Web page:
The nuclear power plant near Richland reconnected to the regional power grid Thursday morning after shutting down unexpectedly six days ago.
It is the Northwest's only commercial nuclear power plant. It provides some of the electricity for 92 Northwest utilities, equivalent to the power that would be used by a city the size of Seattle.
The investigation into the issue that caused the Columbia Generating Station to scram, or unexpectedly shut down, continues.
There has been no threat to public health or safety.
One of the plant's main power transformers automatically disconnected from the transmission system following a grid disturbance May 18, according to Energy Northwest, the public agency that operates the plant.
The transformer's protection system detected an issue and tripped, which caused the main generator also to trip and the plant to stop operating.
A part of the transformer that tripped has been sent for analysis, said John Dobken, Energy Northwest spokesman.
No information has been released on how many days it will take the plant to return to full production. It has 1,207 megawatts of gross capacity.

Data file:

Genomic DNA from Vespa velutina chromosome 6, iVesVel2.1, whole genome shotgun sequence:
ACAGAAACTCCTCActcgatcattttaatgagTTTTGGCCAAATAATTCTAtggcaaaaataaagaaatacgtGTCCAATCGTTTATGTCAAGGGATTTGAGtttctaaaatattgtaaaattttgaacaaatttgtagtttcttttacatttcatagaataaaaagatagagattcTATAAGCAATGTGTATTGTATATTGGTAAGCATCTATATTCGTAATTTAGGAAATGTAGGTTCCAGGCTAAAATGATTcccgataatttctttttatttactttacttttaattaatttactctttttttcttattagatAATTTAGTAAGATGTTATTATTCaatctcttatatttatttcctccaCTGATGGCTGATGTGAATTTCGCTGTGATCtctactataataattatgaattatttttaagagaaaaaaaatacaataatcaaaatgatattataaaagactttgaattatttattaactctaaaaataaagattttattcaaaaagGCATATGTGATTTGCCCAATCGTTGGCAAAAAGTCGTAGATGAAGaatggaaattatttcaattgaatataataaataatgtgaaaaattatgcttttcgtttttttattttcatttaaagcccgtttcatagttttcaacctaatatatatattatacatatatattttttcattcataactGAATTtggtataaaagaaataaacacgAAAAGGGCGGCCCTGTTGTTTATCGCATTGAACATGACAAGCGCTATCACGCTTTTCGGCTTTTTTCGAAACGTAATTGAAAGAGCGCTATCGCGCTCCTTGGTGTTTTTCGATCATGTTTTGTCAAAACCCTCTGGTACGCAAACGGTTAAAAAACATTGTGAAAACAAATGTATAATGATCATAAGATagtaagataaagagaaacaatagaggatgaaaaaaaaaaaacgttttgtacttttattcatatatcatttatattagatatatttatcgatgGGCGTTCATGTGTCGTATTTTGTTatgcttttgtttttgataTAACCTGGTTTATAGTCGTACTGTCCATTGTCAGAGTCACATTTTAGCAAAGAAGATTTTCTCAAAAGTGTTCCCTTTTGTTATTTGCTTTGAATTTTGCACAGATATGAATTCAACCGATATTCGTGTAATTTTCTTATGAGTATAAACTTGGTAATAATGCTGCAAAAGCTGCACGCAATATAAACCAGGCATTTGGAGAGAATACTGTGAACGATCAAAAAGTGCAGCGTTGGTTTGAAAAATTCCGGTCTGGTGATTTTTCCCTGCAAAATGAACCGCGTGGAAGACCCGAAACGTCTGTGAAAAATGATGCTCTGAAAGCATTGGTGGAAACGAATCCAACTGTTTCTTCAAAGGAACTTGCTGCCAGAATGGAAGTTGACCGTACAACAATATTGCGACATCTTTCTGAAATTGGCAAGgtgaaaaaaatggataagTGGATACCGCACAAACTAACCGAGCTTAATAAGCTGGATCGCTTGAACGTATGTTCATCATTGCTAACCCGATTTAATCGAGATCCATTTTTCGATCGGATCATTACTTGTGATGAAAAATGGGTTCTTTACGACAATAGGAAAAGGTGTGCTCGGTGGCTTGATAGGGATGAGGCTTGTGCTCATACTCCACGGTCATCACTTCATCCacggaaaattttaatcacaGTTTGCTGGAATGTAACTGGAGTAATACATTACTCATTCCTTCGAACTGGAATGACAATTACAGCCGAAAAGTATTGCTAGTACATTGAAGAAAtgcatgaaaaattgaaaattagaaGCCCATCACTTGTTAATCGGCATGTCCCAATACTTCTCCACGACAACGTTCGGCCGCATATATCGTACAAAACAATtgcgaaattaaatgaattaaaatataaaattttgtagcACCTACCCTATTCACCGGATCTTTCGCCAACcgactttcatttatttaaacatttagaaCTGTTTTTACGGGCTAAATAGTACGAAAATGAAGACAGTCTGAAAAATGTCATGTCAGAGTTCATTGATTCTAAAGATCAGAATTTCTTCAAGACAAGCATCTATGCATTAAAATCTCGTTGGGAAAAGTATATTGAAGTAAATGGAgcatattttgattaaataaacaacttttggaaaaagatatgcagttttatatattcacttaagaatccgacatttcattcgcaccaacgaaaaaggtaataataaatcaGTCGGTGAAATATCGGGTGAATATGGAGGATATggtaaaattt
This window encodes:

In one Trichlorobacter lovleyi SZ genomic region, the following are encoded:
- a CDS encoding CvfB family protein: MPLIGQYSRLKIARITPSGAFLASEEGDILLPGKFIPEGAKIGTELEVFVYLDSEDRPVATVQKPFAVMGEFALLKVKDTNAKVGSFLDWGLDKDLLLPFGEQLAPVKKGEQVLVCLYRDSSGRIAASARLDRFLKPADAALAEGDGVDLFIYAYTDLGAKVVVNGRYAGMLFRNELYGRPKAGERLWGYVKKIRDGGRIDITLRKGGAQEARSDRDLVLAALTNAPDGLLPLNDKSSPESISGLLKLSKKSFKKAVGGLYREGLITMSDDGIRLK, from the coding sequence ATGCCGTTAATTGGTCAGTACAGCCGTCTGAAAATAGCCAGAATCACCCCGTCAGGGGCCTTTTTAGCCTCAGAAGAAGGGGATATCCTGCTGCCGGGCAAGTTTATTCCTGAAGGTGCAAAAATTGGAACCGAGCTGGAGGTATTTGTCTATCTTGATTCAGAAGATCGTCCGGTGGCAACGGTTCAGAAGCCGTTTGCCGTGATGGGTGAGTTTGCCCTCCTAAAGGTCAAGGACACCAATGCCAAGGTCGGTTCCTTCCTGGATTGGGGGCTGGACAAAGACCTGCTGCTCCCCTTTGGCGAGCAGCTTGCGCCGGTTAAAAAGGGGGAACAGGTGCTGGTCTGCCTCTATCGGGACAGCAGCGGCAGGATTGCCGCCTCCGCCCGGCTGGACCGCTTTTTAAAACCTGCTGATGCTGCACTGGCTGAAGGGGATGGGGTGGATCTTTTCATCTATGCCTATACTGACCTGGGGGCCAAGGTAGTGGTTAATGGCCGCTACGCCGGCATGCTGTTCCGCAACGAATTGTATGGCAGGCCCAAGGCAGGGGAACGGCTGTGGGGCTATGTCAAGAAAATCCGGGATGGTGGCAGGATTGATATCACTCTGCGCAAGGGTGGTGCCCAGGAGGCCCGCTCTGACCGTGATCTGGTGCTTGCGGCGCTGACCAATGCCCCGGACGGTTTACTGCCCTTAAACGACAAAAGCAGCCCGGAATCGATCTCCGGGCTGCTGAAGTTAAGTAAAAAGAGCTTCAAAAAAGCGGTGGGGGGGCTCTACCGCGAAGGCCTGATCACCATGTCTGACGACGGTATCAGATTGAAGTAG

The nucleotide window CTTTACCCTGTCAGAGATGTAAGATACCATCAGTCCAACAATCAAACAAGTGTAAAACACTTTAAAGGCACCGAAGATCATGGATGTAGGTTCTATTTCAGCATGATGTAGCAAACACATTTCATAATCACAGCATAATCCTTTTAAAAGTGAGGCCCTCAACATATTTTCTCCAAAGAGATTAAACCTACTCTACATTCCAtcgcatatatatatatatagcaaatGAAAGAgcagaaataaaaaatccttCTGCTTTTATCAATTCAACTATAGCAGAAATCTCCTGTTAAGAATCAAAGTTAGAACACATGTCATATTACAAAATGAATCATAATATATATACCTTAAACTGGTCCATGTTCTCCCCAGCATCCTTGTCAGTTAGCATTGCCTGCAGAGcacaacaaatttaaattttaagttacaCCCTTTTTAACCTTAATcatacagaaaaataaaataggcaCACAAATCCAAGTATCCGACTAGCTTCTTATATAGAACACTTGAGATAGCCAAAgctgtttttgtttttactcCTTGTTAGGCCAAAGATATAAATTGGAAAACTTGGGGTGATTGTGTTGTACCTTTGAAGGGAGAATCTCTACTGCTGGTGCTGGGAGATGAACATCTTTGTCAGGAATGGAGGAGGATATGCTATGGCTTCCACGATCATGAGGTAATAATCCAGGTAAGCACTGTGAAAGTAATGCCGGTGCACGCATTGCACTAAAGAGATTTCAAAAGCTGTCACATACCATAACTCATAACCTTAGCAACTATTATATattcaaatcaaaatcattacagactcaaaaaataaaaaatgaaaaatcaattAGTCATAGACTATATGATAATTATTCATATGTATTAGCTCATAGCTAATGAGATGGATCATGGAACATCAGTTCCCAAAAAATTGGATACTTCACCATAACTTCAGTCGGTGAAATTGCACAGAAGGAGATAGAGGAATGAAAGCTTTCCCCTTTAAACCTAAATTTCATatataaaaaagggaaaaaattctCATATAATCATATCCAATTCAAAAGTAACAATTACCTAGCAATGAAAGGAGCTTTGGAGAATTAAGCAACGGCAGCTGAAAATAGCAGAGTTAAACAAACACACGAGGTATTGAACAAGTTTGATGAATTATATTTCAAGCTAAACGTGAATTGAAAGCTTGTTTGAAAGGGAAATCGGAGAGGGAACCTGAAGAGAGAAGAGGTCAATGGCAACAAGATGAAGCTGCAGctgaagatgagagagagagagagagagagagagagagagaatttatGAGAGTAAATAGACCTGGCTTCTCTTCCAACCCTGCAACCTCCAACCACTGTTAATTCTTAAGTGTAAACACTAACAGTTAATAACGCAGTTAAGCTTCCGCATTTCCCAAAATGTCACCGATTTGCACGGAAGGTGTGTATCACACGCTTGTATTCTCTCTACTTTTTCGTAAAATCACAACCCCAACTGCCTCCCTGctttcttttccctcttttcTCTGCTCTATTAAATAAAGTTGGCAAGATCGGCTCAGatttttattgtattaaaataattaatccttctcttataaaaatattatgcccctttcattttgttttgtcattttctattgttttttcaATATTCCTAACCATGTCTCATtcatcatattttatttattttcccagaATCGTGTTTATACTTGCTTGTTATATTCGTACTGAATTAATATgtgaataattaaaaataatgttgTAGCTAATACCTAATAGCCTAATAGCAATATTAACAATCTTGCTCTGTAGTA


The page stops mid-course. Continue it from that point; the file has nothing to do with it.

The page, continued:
The downtime was used to perform maintenance on plant equipment, including working on valves, which cannot be done when the plant is operating.
The plant's most recent previous scram was in August, when plant operators shut the plant down after an air removal valve in the plant's turbine building closed. It caused a loss of vacuum pressure in the system that turns steam back into water for reuse of the plant.
That led to a brief decrease in the water level in the reactor.
Before that, the plant shut down unexpectedly in December 2016. The scram was in response to a problem caused by cold weather at the Bonneville Power Administration's nearby Ashe Substation.